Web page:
Interventions to Boost Mental Health
When approaching employee mental health, a growth mindset is often useful. Put simply, everyone can benefit from access to mental health assistance. Work is often stressful, and your employees’ lives are challenging and complicated. It follows, then, that nearly any worker stands to gain from mental health resources and interventions (Hurley et al, 2016). And by providing mental health resources to everyone in your employ, you can prevent larger issues from developing in many cases.
First, make sure your employee benefits provide mental health coverage, if at all possible. Inform employees about this coverage, and encourage them to take advantage of what they have available. Within the workplace, provide optional activities that are socially and psychologically soothing – for example, workshops on meditation or deep breathing exercises. Many employees benefit psychologically from being provided regular breaks, fidget toys that they can fiddle with at their desks, and access to quiet, dimly lit spaces to relax and recharge (Reavley et al, 2014). Workshops on managing conflict and communicating with peers can also train employees to discuss their feelings and frustrations in productive ways – benefitting both the company and employees internal lives in the process.
Another way to improve employee mental health is by fostering a strong sense of community (Haslam et al, 2016). When employees feel supported and interconnected, they are better able to manage stress and cope with change. Consider forming social groups within your organization that address employee needs – for example, exercise groups, smoking cessation groups, or groups for minority employees who have to cope with marginalizing experiences such as racism or homophobia. Make sure that your HR professionals are trained to handle mental health concerns and interpersonal conflict with care and competence. These steps can help your employees feel psychologically supported within your organization.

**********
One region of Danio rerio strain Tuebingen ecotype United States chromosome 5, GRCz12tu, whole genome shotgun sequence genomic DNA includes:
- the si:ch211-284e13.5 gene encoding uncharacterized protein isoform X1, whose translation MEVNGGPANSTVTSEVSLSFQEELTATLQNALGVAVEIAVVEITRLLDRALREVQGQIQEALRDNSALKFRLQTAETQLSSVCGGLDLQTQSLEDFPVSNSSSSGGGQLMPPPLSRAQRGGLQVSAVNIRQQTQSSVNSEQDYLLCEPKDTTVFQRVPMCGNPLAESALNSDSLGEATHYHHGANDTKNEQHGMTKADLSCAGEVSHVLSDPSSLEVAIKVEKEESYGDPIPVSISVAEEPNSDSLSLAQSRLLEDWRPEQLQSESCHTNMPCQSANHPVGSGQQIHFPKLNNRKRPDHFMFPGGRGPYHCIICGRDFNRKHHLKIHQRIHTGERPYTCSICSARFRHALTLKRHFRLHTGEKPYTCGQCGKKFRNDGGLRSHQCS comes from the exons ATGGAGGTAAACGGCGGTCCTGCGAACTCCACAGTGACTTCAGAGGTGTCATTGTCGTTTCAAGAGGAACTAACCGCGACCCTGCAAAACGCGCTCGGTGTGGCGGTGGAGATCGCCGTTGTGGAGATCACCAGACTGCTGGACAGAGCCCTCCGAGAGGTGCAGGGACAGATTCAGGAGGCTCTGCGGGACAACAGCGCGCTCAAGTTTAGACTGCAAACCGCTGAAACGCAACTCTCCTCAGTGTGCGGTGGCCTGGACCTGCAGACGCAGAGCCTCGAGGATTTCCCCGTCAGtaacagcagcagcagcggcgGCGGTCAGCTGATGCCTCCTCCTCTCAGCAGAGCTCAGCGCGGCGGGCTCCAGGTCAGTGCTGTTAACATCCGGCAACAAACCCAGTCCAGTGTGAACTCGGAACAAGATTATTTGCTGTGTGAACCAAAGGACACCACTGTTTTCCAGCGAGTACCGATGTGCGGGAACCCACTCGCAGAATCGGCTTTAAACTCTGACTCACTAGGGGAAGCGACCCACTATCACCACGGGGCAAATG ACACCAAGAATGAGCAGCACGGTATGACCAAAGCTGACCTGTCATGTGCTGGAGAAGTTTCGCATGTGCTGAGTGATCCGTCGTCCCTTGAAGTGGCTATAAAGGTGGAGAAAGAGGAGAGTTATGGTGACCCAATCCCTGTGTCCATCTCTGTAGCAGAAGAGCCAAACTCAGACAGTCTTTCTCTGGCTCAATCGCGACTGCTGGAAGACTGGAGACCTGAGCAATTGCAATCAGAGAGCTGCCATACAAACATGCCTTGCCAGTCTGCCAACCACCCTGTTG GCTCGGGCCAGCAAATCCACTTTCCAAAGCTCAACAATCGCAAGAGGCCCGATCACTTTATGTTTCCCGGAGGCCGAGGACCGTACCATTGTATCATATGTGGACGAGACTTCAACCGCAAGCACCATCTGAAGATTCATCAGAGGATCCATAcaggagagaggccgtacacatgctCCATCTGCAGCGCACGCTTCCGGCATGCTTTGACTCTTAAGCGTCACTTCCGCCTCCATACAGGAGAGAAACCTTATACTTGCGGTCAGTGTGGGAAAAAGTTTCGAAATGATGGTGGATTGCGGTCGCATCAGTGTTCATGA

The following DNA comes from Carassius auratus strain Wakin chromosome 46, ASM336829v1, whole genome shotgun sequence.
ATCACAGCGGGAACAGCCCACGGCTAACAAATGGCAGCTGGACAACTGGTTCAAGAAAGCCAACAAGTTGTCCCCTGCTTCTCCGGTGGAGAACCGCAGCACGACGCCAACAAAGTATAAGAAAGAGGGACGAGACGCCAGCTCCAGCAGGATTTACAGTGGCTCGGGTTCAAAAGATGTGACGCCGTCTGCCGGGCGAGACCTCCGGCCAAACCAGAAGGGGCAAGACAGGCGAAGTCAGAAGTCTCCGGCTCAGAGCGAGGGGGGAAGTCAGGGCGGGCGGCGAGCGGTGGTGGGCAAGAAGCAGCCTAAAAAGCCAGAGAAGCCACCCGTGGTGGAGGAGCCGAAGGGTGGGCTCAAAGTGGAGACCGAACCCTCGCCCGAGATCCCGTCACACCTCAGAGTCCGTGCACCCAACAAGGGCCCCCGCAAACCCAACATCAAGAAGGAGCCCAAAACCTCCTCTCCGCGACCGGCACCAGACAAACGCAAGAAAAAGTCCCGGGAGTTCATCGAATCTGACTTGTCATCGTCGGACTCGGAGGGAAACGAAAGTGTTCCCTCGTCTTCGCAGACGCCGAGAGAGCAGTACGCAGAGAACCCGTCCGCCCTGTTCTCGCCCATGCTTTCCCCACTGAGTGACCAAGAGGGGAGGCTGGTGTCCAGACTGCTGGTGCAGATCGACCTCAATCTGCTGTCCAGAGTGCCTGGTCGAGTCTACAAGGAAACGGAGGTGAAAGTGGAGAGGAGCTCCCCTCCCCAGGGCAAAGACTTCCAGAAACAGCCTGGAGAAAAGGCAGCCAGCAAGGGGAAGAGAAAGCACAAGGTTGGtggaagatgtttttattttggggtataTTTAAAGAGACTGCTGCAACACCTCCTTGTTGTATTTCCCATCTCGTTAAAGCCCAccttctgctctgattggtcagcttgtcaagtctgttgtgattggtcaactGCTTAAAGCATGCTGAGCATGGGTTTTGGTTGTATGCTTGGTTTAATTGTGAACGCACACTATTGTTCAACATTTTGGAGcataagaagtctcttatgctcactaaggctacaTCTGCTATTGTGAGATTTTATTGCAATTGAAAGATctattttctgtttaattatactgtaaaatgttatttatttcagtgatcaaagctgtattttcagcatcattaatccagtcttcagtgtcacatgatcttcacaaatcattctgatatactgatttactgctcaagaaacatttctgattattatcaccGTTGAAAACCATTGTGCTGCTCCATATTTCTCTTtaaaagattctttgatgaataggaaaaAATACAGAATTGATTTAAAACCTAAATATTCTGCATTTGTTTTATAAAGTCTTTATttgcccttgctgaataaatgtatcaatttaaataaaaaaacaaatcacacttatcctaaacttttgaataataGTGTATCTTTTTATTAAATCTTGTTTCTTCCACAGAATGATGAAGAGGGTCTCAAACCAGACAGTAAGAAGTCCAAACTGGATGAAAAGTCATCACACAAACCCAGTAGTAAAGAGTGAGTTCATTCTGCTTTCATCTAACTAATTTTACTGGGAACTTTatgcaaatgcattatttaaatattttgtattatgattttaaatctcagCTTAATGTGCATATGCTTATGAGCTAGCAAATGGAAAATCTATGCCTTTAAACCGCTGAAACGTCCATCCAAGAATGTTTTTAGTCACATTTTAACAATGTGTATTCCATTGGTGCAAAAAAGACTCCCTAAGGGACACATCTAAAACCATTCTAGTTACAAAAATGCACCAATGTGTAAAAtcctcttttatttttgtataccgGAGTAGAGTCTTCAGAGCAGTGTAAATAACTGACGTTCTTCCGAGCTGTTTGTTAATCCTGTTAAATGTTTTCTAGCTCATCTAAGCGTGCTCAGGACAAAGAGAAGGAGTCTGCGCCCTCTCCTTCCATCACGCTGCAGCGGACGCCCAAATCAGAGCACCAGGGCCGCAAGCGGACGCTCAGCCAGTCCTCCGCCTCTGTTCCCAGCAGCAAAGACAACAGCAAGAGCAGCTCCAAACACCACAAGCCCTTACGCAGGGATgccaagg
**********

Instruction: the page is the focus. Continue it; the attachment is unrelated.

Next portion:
Policies to Accommodate Mental Health Needs
Often, one of the best ways to improve employee mental health is by tweaking the general policies that guide your organization (Hurley et al, 2016). You may wish to consult with human resources, or with psychological consultants, to identify the policies in place at your organization that make harder for employees with mental health symptoms. For example, does your sick leave policy accommodate illnesses such as depression, panic attacks, or grief? If not, consider revising the policies to make coverage for such situations explicit.
Flexibility in workplace policies often benefits employee mental health. For example, employees who are offered flexible scheduling or the option to sometimes work from home often report greater mental health and lower workplace stress (Haar et al, 2014). Policies that trust employees to make responsible decisions are often broadly beneficial – for example, rather than having rigid rules about when and how an employee can miss work for a doctor’s appointment, loosen the reigns a bit; this makes it easier for employees with mental health needs to unobtrusively schedule therapy or address other emergencies (Huff & Ablah, 2016). The fewer barriers that there are to seeking help, the more likely an employee will be to take good care of themselves. When your policies are accommodating and empowering, employees also tend to feel more valued by their workplace as well.
Address employee mental health proactively, rather than waiting for a crisis